21st Apr 2018
Frederick Evans’ photograph of Durham Cathedral is typical of the perfectionism for which he is remembered. Taken from the interior of the Cathedral, Evans’ photograph depicts the cavernous spaces and detailed rib-vaulting of the buildings’ Gothic architecture.
Evans’ preferred method of platinotype printing (now simply referred to as ‘platinum printing’) lent itself particularly well to his architectural photography. The platinotype technique allows an extensive and subtle tonal range that enabled Evans to capture the detailed architectural motifs of the Gothic cathedral in all their glory. The tonal range also allowed for a detailed study of the scale of the building, with Evans’ depth of shadow lending a heightened sense of perspective.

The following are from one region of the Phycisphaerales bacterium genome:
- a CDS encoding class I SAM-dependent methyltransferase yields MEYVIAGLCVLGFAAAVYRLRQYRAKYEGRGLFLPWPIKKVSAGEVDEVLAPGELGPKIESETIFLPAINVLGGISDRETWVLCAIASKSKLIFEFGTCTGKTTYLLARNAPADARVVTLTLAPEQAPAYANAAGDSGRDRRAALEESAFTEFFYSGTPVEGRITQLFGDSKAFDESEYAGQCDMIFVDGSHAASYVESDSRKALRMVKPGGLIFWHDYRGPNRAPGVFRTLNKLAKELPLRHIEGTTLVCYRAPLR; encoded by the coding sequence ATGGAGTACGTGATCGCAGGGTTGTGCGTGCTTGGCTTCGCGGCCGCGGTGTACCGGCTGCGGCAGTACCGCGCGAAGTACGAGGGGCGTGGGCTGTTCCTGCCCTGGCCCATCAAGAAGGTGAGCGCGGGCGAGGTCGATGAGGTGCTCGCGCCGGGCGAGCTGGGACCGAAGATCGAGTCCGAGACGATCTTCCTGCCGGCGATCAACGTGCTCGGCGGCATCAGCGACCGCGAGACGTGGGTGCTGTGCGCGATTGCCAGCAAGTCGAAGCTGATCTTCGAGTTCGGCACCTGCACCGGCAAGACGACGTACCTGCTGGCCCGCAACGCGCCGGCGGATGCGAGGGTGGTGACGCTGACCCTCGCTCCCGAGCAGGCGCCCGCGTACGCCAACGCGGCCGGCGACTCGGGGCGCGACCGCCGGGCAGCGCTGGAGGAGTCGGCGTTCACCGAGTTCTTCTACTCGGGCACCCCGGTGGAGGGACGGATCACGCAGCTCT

Working for many years as a bookseller, Evans began to devote all his time to photographing the cathedrals of England and France in 1898. He worked fastidiously, often spending weeks studying the light of each cathedral at various times of day, patiently waiting for the precise effect he sought. Light was of particular interest to Evans as he believed it represented spiritual enlightenment. His ultimate goal was to create aesthetically and spiritually satisfying images that utilised the play of light and shadow on static architectural structures.
Evans never retouched his photographs, holding on to the firm belief that proper photographic practice did not require modification. The platinotype process to which Evans devoted his photographic practice was expensive, and increasingly so with the onset of World War One; by 1915 the technique became untenable, and unwilling to compromise and switch to an alternative method of print-making, Evans retired from photography altogether.